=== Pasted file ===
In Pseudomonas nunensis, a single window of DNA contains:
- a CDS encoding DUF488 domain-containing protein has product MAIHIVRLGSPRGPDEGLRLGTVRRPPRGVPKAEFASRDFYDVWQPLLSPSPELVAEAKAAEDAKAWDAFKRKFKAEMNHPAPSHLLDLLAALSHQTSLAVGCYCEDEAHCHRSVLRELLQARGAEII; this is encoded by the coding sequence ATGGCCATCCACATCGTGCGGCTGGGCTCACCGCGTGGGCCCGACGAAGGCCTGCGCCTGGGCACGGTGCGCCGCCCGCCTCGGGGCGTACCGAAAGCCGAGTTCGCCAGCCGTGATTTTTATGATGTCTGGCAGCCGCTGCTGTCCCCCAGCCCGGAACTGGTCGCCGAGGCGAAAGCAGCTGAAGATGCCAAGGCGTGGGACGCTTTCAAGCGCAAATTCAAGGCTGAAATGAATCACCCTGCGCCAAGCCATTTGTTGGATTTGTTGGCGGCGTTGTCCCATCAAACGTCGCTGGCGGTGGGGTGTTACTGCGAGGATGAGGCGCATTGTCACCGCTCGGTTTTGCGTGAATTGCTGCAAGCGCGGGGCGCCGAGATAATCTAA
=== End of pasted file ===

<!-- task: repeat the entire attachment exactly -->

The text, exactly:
In Pseudomonas nunensis, a single window of DNA contains:
- a CDS encoding DUF488 domain-containing protein has product MAIHIVRLGSPRGPDEGLRLGTVRRPPRGVPKAEFASRDFYDVWQPLLSPSPELVAEAKAAEDAKAWDAFKRKFKAEMNHPAPSHLLDLLAALSHQTSLAVGCYCEDEAHCHRSVLRELLQARGAEII; this is encoded by the coding sequence ATGGCCATCCACATCGTGCGGCTGGGCTCACCGCGTGGGCCCGACGAAGGCCTGCGCCTGGGCACGGTGCGCCGCCCGCCTCGGGGCGTACCGAAAGCCGAGTTCGCCAGCCGTGATTTTTATGATGTCTGGCAGCCGCTGCTGTCCCCCAGCCCGGAACTGGTCGCCGAGGCGAAAGCAGCTGAAGATGCCAAGGCGTGGGACGCTTTCAAGCGCAAATTCAAGGCTGAAATGAATCACCCTGCGCCAAGCCATTTGTTGGATTTGTTGGCGGCGTTGTCCCATCAAACGTCGCTGGCGGTGGGGTGTTACTGCGAGGATGAGGCGCATTGTCACCGCTCGGTTTTGCGTGAATTGCTGCAAGCGCGGGGCGCCGAGATAATCTAA